amusingly, they each sent out very different PDF versions of this Foucault. this semester, spring 2015, in Postmodernism class, I have collected yet another version.
this Michel Foucault guy. he is undeniably prolific, and not just of his own accord either. these are three different English translations. the essay has been collected and recollected in lots of places.
he shows up in snippet-form in a million other people's work. quotations and paraphrases and summaries and re-purposings galore.
look at all that proliferation, uncontrollable and unending. [sidenote: prolific/proliferate. hmmm. those are cool words.]
speaking of unending proliferation... when we read this Foucault (in company with "The Death of the Author" by Roland Barthes) for Postmodernism this week, I saw these theorists from the seventies prophesying the messiness of internet culture.
Barthes gets prophetic with the assertion that
“In a multiple writing, indeed, everything is to be distinguished, but nothing deciphered; structure can be followed, 'threaded' (like a stocking that has run) in all its recurrences and all its stages, but there is no underlying ground; the space of the writing is to be traversed, not penetrated: writing ceaselessly posits meaning but always in order to evaporate it.” (5)this reminded me a bit of our class discussion the other week about memes (in particular, this one, which requires advanced Superbowl XLIX background knowledge to even attempt to make sense of--I still don't know if it's parseable, really) and their funny, short-lived, nonsensical nods at “meaning.” and I thought of Tony’s paper day presentation on Wikipedia. what is Wikipedia if not a floating, threaded, tagged, metadata-ed parade of version upon version upon version of writing, editing, responding, and so on? (this whole Barthes piece also reminded me of Doctor Who, for some reason. I think it was the talk of dimensions and eternally present texts and utterances that are always “here and now.” weird connection, I know. I'm not even any brand of a Whovian.)
Foucault's foreshadowing peeks out here, where he tells us that
“as our society changes, at the very moment when it is in the process of changing, the author function will disappear, and in such a manner that fiction and its polysemous texts will once again function according to another mode, but still with a system of constraint--one that will no longer be the author but will have to be determined or, perhaps, experienced” (222).he doesn't know or say what exactly would replace the standard model of authorship, and neither can we... yet. we are in this very moment. (maybe the 1970s were in it too. I don't know.) one version of my online self, a few weeks back, made a copy of a statement by some unknown writer on Tumblr about this whole idea: "we live in a post-copyright society," the guy says. Tumblr itself seems to be exactly the world Foucault is describing. on Tumblr it doesn't matter who is speaking.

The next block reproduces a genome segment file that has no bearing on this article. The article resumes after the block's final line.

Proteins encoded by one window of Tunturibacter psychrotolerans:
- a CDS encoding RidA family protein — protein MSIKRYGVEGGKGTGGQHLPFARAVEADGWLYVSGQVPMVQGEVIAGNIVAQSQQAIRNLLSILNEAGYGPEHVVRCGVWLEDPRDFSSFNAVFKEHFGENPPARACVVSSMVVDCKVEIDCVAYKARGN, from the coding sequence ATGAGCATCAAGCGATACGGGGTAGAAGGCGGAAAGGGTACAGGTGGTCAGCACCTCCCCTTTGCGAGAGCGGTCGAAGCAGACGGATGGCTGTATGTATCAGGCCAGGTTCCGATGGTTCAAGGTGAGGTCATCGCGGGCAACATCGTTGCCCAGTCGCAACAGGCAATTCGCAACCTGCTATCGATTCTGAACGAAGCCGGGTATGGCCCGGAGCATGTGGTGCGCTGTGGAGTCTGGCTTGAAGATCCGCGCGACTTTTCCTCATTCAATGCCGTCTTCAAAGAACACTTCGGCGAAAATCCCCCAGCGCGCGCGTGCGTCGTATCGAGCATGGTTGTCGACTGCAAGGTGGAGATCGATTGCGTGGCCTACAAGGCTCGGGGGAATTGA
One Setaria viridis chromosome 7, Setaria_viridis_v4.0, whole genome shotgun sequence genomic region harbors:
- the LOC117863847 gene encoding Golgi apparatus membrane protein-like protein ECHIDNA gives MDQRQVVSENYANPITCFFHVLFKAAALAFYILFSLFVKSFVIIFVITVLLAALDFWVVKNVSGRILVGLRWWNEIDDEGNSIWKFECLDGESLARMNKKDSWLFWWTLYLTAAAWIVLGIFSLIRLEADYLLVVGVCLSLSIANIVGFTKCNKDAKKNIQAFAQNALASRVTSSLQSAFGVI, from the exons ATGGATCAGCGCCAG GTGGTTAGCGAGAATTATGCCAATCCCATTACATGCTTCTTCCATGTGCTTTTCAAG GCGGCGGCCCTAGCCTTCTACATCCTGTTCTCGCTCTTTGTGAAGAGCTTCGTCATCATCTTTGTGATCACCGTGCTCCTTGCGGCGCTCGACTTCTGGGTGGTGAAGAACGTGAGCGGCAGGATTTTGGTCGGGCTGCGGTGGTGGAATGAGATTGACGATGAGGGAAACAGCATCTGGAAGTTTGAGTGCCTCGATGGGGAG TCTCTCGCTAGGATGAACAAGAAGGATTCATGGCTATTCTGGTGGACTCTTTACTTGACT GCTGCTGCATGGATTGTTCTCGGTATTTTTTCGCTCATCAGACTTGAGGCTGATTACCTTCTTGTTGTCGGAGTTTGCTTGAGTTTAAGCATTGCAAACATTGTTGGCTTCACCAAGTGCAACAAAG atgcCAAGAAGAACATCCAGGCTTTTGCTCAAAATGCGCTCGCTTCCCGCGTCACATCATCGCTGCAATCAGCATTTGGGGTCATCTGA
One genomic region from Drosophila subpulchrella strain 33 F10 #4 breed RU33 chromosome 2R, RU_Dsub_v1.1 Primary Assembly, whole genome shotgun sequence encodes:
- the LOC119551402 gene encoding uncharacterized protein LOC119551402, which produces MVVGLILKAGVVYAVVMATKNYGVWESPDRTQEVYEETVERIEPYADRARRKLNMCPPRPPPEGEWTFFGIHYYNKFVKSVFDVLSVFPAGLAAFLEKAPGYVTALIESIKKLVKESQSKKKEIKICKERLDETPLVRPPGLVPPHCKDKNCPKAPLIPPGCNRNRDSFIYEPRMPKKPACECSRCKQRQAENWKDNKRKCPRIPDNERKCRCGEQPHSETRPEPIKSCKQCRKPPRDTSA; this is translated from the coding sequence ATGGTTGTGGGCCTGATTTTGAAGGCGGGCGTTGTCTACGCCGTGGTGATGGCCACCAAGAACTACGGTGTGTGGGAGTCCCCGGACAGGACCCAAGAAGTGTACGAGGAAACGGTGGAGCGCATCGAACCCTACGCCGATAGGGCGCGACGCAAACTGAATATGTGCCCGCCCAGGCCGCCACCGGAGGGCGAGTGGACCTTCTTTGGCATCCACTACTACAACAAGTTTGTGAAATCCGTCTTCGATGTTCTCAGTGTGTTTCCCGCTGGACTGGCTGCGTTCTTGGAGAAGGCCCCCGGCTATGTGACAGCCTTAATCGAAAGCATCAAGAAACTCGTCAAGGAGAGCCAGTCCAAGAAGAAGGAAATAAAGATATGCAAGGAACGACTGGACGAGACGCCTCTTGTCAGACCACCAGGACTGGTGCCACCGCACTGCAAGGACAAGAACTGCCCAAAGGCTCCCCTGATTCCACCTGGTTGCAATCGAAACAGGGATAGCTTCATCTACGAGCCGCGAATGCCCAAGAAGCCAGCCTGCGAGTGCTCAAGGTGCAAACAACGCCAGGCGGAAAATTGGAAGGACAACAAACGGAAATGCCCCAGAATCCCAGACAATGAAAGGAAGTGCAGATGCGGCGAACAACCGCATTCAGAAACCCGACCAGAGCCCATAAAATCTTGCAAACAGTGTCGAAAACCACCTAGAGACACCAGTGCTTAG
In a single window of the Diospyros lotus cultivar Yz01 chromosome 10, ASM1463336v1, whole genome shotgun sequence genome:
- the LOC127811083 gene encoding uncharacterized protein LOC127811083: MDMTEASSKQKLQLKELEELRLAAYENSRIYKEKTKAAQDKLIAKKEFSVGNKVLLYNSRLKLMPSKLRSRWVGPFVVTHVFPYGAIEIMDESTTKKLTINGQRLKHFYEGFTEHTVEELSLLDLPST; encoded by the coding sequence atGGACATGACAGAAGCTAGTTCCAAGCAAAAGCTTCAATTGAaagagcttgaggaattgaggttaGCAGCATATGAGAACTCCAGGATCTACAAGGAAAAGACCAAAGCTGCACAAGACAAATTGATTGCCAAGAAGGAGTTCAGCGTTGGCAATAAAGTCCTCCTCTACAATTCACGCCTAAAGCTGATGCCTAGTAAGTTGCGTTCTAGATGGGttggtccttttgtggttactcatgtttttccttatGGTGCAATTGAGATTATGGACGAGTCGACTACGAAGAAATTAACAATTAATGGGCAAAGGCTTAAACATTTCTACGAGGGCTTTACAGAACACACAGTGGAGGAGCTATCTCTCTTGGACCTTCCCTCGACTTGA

I now interject with a complicatedly relevant and timely example from an (overly popular?) author/vlogger/whoever:
(for the record, I saw only seventeen--actual seventeen, not seventeen hundred--likes when I checked on goodreads the other day. there are eighteen now, and it's been reattributed. that was quick.)
later on in his essay, Foucault admits that he has “unjustifiably” limited his definition of authorship and discourse (216). what about so many other forms of creative work, he asks? what if we're talking about painting or music? what if? what if we're talking about pixels and code?
the (really awesome, I think) postmodern tendency to keep widening and broadening everything, always chopping down boundaries, tearing up labels, smashing traditions, etc. makes me want to ask so many questions. if everything counts as discourse, what then? leading up to this, Foucault also explains that “all discourses endowed with the author function possess this plurality of self” (215)... as if the self is a text, also. not only is everything discourse, everything is plural. me included. from there, it’s tempting to imagine a "death of the self" along the same lines as this famous "death of the author." someday we may only have self-functions. hmmm.
in our class forums, colleague Beth made a very cool point about the roles and threats and newnesses of technology in this whole shifting authorship/compositionship situation, citing a fellow named Friedrich Kittler on the topic of typewriters. and then friend John posted a link to this awesomeness, which I found delightfully mindboggling. I have a machine that in theory could do such cool things. perhaps I should learn.
back to technology though. technology + humans = cyborgs. and that reminds me of Neil Harbisson. and it reminds me of David Eagleman's Sum (a pretty blue paperback that I actually own). of death-switches. functions without selves. hmm.